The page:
Jazmine Robledo is an undergraduate at the University of California Riverside studying Physics. She is interested in the applications of machine learning for planetary science. She worked with the OHL on developing a web application and machine learning models to facilitate the analysis of publicly available oceanographic datasets in an effort to elucidate how deep-sea hydrothermal vents influence biological activity at the ocean's surface.
Billal worked with the OHL on fabricating and electrochemically characterizing synthetic mineral geo-electrodes for detecting life on ocean worlds, while he was a Ph.D. student in Chemistry at the University of Southern California. He is now working in the electrochemical industry.
Laura Rodriguez was a postdoc in the OHL who worked on hydrothermal vent geochemistry, phosphorus chemistry in planetary systems, and is part of the INVADER vent exploration project. Laura her B.S. in Geochemistry at Rice University before obtaining her Ph.D. in Geosciences and Astrobiology at Penn State. Laura is now a Research Scientist at the Lunar and Planetary Institute.
Erika worked with the OHL on prebiotic organic synthesis and phosphorus absorption in hydrothermal systems, as part of her Master’s thesis in Environmental Engineering at CSU Los Angeles. She also has a Bachelor's in Chemical Engineering from Cal Poly Pomona.
(Image credit: NASA/JPL-Caltech/Kim Orr)
Rachel worked on redox gradients in the martian subsurface as a postdoc in the OHL, and is a member of the MSL science team. She completed her BA in Earth Science at Columbia University studying organic molecules in fault rocks and completed her PhD in Earth & Planetary Science at Brown University studying how water-bearing minerals record aqueous conditions on Earth and Mars. Rachel is now a Research Scientist at the Planetary Science Institute.
Sarah worked with the OHL as a student intern, on deconvoluting the geochemical signatures of metastable minerals relevant for life in Mars and ocean floor environments using LIBS, Raman, and IR spectroscopy. She is currently a PhD student in Geology at the University of Kansas.
Medha is pursuing a BS in Environmental Sciences at the University of Virginia. She worked with the OHL on carbon reduction reactions in planetary environments, relating to understanding methane on Mars and prebiotic chemistry in early Earth settings.
Jonathan worked with us for his M.S. degree on simulating phosphorus chemistry in iron and manganese mineral systems on Mars and ocean worlds, and evaluating habitability in redox active systems. He is currently a Ph.D. student in the Pasek lab at University of South Florida.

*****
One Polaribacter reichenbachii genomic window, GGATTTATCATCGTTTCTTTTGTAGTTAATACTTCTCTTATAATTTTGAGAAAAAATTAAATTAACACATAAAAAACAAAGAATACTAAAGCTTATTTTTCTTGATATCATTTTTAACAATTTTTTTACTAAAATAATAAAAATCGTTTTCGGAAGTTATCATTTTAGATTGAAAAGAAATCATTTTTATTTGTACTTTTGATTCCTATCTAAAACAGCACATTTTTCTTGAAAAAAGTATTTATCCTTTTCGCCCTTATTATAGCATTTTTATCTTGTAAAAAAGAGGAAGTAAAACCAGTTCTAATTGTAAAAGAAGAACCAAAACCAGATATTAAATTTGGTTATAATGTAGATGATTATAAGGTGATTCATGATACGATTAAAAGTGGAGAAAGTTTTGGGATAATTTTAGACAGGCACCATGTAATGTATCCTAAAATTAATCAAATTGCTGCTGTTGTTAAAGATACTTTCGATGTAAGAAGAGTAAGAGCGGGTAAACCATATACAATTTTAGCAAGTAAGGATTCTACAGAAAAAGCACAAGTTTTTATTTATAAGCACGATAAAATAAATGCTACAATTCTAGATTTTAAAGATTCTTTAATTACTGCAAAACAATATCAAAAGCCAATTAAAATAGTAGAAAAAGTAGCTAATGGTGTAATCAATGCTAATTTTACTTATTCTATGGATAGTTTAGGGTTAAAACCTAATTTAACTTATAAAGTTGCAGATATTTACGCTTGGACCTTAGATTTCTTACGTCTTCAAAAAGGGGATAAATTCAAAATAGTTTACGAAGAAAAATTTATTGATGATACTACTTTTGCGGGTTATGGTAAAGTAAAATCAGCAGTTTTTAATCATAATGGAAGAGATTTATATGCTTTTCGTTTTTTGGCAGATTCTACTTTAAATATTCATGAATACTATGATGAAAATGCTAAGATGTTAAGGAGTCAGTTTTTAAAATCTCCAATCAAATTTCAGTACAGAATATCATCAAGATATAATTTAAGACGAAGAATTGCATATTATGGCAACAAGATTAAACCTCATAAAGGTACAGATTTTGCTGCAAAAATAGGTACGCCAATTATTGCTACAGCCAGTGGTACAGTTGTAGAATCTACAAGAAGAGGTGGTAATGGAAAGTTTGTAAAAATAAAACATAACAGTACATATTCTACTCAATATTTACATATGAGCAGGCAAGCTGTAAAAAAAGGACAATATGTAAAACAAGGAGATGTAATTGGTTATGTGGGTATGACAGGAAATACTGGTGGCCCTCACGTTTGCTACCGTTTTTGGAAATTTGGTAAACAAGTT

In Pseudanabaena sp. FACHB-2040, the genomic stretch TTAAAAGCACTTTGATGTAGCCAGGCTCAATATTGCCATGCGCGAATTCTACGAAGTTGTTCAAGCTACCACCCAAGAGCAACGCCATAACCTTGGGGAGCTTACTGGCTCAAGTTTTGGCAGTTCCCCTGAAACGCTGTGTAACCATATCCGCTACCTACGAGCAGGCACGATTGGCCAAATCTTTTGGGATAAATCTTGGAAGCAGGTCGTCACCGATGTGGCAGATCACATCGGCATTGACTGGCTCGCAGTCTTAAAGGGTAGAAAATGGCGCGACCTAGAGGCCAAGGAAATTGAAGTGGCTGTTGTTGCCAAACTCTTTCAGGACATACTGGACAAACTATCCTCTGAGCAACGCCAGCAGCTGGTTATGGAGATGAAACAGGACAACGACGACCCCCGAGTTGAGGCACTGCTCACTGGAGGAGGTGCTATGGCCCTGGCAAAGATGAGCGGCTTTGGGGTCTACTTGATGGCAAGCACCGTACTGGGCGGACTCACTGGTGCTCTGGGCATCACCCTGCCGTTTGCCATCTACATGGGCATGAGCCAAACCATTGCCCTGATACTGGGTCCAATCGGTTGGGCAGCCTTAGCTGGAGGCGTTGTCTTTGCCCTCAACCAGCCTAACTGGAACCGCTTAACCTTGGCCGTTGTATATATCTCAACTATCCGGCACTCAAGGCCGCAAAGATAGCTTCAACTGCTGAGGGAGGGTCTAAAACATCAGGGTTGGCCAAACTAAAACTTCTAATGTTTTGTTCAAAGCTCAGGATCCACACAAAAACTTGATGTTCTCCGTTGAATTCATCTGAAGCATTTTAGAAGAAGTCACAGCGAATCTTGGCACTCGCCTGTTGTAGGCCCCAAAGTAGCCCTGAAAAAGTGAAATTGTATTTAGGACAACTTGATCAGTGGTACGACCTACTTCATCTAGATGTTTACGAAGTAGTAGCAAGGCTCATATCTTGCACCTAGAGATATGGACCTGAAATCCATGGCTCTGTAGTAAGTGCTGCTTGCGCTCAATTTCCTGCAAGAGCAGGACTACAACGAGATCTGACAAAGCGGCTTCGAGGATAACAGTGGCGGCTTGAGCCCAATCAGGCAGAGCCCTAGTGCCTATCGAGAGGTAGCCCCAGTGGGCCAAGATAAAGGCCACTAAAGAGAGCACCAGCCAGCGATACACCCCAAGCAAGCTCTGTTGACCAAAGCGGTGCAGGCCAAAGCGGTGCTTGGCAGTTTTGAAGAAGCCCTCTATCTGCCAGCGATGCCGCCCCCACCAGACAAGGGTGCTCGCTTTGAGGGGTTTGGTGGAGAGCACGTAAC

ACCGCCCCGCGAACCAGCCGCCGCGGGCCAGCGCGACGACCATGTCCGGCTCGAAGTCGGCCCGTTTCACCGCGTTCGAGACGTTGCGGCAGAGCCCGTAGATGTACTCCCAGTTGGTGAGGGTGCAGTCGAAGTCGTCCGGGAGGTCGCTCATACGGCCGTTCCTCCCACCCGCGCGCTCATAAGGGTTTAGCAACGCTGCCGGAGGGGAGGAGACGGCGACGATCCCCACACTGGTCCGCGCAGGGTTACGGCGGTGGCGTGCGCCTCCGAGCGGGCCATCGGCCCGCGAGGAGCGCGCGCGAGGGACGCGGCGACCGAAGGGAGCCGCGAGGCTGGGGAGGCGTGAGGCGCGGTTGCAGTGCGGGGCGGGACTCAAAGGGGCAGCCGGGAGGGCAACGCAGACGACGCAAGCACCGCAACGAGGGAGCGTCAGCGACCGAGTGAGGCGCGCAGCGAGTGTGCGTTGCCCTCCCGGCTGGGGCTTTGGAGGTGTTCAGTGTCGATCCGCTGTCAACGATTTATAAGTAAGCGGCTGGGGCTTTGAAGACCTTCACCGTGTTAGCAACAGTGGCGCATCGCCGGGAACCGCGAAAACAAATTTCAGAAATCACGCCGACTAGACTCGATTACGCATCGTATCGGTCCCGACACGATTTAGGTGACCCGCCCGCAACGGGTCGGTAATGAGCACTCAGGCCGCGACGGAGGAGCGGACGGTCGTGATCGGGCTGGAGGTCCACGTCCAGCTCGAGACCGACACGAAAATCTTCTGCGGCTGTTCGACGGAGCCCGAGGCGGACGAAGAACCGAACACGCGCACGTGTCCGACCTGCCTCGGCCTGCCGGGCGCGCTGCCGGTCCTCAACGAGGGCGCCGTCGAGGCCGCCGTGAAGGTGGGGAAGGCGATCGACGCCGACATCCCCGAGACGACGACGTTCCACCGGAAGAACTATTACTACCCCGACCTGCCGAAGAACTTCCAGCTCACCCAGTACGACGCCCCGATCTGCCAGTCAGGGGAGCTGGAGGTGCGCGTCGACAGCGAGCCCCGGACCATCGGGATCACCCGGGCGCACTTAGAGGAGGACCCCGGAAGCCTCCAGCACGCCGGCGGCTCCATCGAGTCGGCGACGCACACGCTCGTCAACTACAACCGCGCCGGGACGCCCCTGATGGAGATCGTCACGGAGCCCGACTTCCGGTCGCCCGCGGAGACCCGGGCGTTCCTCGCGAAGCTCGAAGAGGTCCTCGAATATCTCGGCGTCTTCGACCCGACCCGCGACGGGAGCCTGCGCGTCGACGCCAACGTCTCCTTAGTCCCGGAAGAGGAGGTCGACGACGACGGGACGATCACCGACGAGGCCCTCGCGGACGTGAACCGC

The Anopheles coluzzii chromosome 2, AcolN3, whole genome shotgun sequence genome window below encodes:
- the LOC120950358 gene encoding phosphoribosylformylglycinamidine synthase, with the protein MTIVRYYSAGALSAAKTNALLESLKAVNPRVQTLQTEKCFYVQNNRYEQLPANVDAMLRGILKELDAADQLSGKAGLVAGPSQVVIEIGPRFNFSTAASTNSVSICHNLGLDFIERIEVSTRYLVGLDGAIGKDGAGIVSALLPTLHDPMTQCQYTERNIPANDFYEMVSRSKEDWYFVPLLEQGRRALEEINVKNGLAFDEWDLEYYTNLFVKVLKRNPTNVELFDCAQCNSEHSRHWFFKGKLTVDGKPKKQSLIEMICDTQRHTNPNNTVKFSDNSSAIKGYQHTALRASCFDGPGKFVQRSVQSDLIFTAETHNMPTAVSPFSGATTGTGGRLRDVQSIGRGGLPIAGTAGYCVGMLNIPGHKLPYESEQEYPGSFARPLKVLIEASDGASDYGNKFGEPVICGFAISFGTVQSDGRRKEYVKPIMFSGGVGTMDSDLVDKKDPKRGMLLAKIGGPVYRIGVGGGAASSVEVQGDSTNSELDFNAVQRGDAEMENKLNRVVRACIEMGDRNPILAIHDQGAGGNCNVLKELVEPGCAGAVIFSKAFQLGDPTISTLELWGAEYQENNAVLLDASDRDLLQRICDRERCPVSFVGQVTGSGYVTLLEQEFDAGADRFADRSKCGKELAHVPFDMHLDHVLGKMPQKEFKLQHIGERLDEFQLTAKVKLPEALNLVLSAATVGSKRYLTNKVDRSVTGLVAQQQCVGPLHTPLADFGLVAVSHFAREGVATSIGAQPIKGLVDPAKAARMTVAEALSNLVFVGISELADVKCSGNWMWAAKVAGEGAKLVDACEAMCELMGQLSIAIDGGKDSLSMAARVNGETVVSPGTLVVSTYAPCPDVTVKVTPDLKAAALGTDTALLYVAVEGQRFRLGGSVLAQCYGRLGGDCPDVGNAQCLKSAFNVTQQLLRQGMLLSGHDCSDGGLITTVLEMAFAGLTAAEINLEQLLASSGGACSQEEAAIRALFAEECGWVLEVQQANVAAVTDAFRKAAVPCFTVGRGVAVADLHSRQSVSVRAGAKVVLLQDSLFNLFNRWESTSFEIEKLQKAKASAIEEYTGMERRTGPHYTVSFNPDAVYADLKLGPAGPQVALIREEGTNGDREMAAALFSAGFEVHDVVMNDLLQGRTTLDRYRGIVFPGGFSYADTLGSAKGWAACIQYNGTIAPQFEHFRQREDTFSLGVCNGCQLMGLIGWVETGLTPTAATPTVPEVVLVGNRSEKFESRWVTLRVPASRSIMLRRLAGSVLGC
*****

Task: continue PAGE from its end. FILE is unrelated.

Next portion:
Ninos worked with the OHL on experiments to simulate prebiotic chemistry in hydrothermal vents on the early Earth, and on studying electrochemistry of ocean world analog minerals. He developed a new apparatus to simulate temperature gradients in lab-grown hydrothermal chimneys.
Michelle (STEM Teacher and Researcher fellow; Biology and Education, USC) worked with us on the effects of organic molecules on iron-silicate and iron-hydroxide chemical garden systems, with applications for origin of life and looking for biosignatures on other worlds. She is now working at NASA Johnson Space Center.
Hiroki is completing his degree in Marine Science at Tokyo University of Marine Science and Technology (TUMSAT). He was a visiting researcher in our lab under the Japan Public-Private Partnership Student Study Abroad Program, and continues to work with us on the effect of amino acids on phosphorus adsorption on iron minerals in ocean systems.
Sarah (geology, Caltech) worked with us on testing how protein cofactors behave in early Earth conditions, and studying how extremophiles live in radiation-intensive environments. She is currently a research assistant at Harvard.
Jemma (chemistry and marine science, College of the Atlantic) worked with us on incorporating microbes into hydrothermal chimney experiments under the Maine Space Grant program.
Dr. Jason Pagano is a professor of Chemistry at Saginaw Valley State University in Michigan specializing in silicate chemical garden systems. He conducted his 2018-2019 sabbatical at JPL with our team, working on chemical gardens of iron hydroxide and iron silicate, and the effects of organics on precipitation.
Preston worked with the OHL on validating and measuring DNA preserved in extreme environments, and studying biomarker preservation in harsh UV environments, while he was a microbiology undergraduate student at Washington University, St. Louis. He is now a Ph.D. student at UC Berkeley Environmental Science Management and Policy department.
Tully is a graduate student currently completing her Master of Mechanical Engineering at The University of Melbourne in Australia, and has her B.Sc in Mathematics, Physics and Chemistry from the Australian National University. Tully worked with the OHL to conduct mineralogical analysis of compositional gradients in hydrothermal chimneys.